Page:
Molecular mechanisms of genome transcription regulation & dysregulation

Prof. Dr. Helge Ewers & Dr. Andreas Mayer

October 12, 2023

If you want to work at the exciting interface of high-resolution functional genomics and super-resolution microscopy to uncover key regulatory principles that underlie genome transcription in the natural chromatin environment of normal human cells and upon disease states, send your application materials to the IMPRS-BAC and join the Research Groups of Helge Ewers and Andreas Mayer.

The research group of Helge Ewers develops microscopy assays and image analysis routines for the investigation of cellular processes at the mesoscale using super-resolution and single-molecule approaches. To this end, they optimize sample preparation, labeling and selection of microscopy approaches to suit the cell biological problem at hand. Originally interested in the plasma membrane-cytoskeleton interaction, they recently ventured into a new frontier, the organization of nuclear domains.

The Max Planck Research Group “High-Resolution Functional Genomics” of Andreas Mayer studies the regulatory principles that drive genome transcription and RNA processing in human cells, representing the two major steps that can lead to functional RNAs. The group has also a strong interest in how alterations of transcription and RNA processing cause human diseases. To reveal the molecular mechanisms of transcription and RNA processing control in cells, the Mayer lab develops and applies new quantitative genome-wide approaches in combination with computational analysis tools.


Sample project: Determine the regulatory crosstalk between enhancers and target gene transcription

Our knowledge of the regulatory crosstalk between enhancers and their target genes to control the RNA output of genes and cell function is still incomplete. In this collaborative project, we will focus on elucidating the specific role of BET bromodomain proteins in enhancer-target gene communication in their natural environments of the nucleus of human cells. We have recently shown that the most prominent member of the BET protein family, BRD4, is essential for productive nascent RNA synthesis by RNA polymerase II at the majority of genes in human cells, and for coupling transcription with co-transcriptional RNA processing (Arnold, Bressin et al., Mol Cell, 2021; Eischer et al., WIREs RNA, 2023; Altendorfer et al., Transcription, 2022). We recently also found that BRD4 co-localizes to promoter-proximal regions of genes and their enhancers genome-wide, and that acute loss of BRD4 leads to a synchronous collapse of transcription at enhancers and their genes (Bressin, Jasnovidova, Arnold et al., Nature Commun, 2023). Therefore, BRD4 and potentially also other BET proteins are prime candidates to mediate the enhancer-target gene crosstalk. Given the implication of BRD4 in a range of human diseases, such as different types of leukemia, we also plan to extend our studies to selected disease models.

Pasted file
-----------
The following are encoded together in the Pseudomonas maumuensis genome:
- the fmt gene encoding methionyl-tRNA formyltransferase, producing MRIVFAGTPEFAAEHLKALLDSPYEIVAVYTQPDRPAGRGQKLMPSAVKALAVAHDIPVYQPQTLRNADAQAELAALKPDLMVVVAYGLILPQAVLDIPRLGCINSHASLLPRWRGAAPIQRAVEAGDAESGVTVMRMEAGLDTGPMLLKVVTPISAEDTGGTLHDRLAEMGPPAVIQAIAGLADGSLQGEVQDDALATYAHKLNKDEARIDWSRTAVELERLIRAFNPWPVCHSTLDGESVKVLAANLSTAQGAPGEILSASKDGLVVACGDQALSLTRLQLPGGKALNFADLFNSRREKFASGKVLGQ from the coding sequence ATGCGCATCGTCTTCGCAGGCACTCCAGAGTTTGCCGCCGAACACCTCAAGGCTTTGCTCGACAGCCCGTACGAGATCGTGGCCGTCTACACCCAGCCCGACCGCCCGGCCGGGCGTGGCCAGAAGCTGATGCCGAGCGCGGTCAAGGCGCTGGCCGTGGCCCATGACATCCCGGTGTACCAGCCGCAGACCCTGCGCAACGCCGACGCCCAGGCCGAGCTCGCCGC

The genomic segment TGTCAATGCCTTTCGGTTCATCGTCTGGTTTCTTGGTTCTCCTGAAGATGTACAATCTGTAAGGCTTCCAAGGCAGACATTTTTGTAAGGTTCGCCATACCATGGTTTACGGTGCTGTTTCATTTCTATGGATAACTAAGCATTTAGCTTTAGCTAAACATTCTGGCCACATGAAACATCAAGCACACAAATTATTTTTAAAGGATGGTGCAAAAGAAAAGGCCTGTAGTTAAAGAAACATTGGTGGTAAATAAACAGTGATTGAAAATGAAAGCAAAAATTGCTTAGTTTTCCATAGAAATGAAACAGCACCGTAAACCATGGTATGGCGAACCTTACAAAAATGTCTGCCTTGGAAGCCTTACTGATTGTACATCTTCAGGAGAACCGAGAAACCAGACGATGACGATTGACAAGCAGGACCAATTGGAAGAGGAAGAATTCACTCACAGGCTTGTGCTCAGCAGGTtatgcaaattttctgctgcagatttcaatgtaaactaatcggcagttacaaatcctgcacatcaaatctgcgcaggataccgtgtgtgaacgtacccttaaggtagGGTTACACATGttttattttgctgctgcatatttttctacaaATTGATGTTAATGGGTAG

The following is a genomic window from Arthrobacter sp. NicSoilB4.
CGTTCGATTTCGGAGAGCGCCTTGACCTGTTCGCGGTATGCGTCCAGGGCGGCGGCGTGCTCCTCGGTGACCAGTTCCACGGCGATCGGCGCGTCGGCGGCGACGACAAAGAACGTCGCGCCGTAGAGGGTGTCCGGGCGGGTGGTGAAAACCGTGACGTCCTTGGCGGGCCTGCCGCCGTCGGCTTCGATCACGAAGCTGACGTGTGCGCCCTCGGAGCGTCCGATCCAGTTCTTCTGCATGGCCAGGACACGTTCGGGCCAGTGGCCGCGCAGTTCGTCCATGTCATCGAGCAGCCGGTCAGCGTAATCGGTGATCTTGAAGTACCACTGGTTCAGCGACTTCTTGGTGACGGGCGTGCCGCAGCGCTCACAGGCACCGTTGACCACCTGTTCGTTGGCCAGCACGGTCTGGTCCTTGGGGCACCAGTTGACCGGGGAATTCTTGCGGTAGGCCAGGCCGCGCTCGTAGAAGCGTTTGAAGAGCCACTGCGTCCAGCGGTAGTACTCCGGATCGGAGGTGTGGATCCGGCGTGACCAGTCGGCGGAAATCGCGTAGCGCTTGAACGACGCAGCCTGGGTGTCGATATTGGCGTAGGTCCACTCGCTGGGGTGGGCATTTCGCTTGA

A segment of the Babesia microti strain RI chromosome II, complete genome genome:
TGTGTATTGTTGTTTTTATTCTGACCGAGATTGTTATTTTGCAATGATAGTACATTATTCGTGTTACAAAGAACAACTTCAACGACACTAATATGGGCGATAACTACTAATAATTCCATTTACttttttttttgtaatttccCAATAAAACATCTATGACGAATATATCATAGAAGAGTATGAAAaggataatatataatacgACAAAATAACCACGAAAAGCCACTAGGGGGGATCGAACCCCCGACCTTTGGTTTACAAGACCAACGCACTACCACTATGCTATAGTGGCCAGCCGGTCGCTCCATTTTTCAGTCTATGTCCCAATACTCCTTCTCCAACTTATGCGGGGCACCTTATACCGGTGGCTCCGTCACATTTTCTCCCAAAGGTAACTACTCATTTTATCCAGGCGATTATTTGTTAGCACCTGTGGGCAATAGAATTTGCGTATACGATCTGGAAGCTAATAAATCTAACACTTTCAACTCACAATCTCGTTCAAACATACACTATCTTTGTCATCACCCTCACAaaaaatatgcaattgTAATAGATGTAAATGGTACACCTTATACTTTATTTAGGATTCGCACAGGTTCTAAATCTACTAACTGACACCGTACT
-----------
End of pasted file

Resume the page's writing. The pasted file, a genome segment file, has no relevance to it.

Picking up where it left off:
In this project, we will combine functional genomics approaches (CRISPR-Cas9, PROTACs, nascent RNA-seq methods and other techniques) with novel Expansion Microscopy (ExM) approaches to super-resolution microscopy (Gao et al., ACS Nano 2018Thielhorn et al., Angewandte Chemie Intl. Ed., 2023) and single molecule microscopy methods that are suited to investigate nuclear structures (Geertsema, Nature Biotech, 2021) and especially the partitioning into and out-of condensates (Hoffmann, Rentsch et al., Nature Comms, in press).


For more information on our research programs please see our most recent publications and our lab websites:

© Andreas Mayer


Link to selected recent articles:

Bressin A, Jasnovidova O, Arnold M, Altendorfer E, Trajkovski F, Kratz TA, Handzlik JE, Hnisz D, Mayer A. High-sensitive nascent transcript sequencing reveals BRD4-specific control of widespread enhancer and target gene transcription. Nat Commun. 2023 Aug 17;14(1):4971. doi: 10.1038/s41467-023-40633-y.

Arnold M, Bressin A, Jasnovidova O, Meierhofer D, Mayer A. A BRD4-mediated elongation control point primes transcribing RNA polymerase II for 3'-processing and termination. Mol Cell. 2021 Sep 2;81(17):3589-3603.e13. doi: 10.1016/j.molcel.2021.06.026.

Eischer N, Arnold M, Mayer A. Emerging roles of BET proteins in transcription and co-transcriptional RNA processing. Wiley Interdiscip Rev RNA. 2023 Jan;14(1):e1734. doi: 10.1002/wrna.1734.

Altendorfer E, Mochalova Y, Mayer A. BRD4: a general regulator of transcription elongation. Transcription. 2022 Feb-Jun;13(1-3):70-81. doi: 10.1080/21541264.2022.2108302.

Geertsema HJ, Aimola G, Fabricius V, Fuerste JP, Kaufer BB, Ewers H. Left-handed DNA-PAINT for improved super-resolution imaging in the nucleus. Nat Biotechnol. 2021 May;39(5):551-554. doi: 10.1038/s41587-020-00753-y.

Gao M, Maraspini R, Beutel O, Zehtabian A, Eickholt B, Honigmann A, Ewers H. Expansion Stimulated Emission Depletion Microscopy (ExSTED). ACS Nano. 2018 May 22;12(5):4178-4185. doi: 10.1021/acsnano.8b00776.


Link to a more general description of our research:


Link to websites of the Ewers and Mayer labs:

Membrane Biochemistry - Prof. Dr. Helge Ewers

Max Planck Research Group High-Resolution Functional Genomics, Dr. Andreas Mayer

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